My apartment should have 242 units but three rooms were combined so now there is 244. How is the payment of service charges affected?

March 2014

Question

Our apartment complex is supposed to have 244 units but I notice from the list of owners that three one-bed apartments have been combined into one so now there are 242 units. What is the position vis-a-vis planning and the payment of service charges for the newly formed larger apartment?

Answer

Many planning applications are now available for inspection online at gov.ie . Not all documents are available online yet so you may need to visit the respective local authority to view them. The planning applications will inform you as to what permission was granted for the development. Residential developments on the ground can alter from the initial design for various reasons and this is not uncommon. Consequently, leases are not always amended to reflect this as built properties and developments can find themselves underfunded or are over-charging if members are invoiced as per their lease agreement.

The service charge calculation method will be noted in the lease agreement binding the owner of the property to the owners’ management company (OMC). The manner of service charge calculation varies from lease to lease.

Some OMCs will be unaffected in its ability to charge a service charge if a change is made to the type or amount of properties that make up the development after the lease is made. In most cases the OMC will be greatly affected in its ability to invoice the correct service charge if the lease is not correctly amended. The method of amending the lease agreement to allow the OMC to correctly invoice the appropriate service charge would be to arrange for a deed of rectification.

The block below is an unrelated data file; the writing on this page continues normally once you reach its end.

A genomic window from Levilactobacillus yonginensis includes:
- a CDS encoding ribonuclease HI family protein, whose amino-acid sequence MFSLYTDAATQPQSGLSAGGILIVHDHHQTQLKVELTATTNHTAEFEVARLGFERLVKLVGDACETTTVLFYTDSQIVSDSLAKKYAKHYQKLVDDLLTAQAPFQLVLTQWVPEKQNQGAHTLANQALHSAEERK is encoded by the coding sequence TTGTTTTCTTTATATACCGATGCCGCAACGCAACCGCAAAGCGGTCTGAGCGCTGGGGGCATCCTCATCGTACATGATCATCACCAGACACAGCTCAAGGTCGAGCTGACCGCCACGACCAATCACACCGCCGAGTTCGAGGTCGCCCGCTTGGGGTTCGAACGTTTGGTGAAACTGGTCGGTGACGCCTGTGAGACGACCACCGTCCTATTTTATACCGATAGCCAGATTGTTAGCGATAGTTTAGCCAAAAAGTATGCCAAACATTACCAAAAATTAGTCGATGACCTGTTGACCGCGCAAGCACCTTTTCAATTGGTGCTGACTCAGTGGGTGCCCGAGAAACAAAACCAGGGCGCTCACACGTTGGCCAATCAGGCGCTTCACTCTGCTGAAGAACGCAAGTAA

My primary concern is if the building is in compliance with its fire certificate and if the changes to the properties resulted in any interference with the buildings structural integrity and services.

It is plausible that the developer or the owner made the changes to the properties correctly and your lease was not amended thereafter. I would hope that the alterations were done correctly and in accordance with the building regulations and planning and a comprehensive lease agreement appropriately cognisant of the built properties will be forthcoming to all the members of the OMC.

The OMC may be aware of your recent observations and have the appropriate documentation on file, however, I would recommend that you investigate this anomaly promptly with the board of directors and their appointed property service provider.

Paul Huberman is a member of the property and facilities management professional group of the Society of Chartered Surveyors Ireland .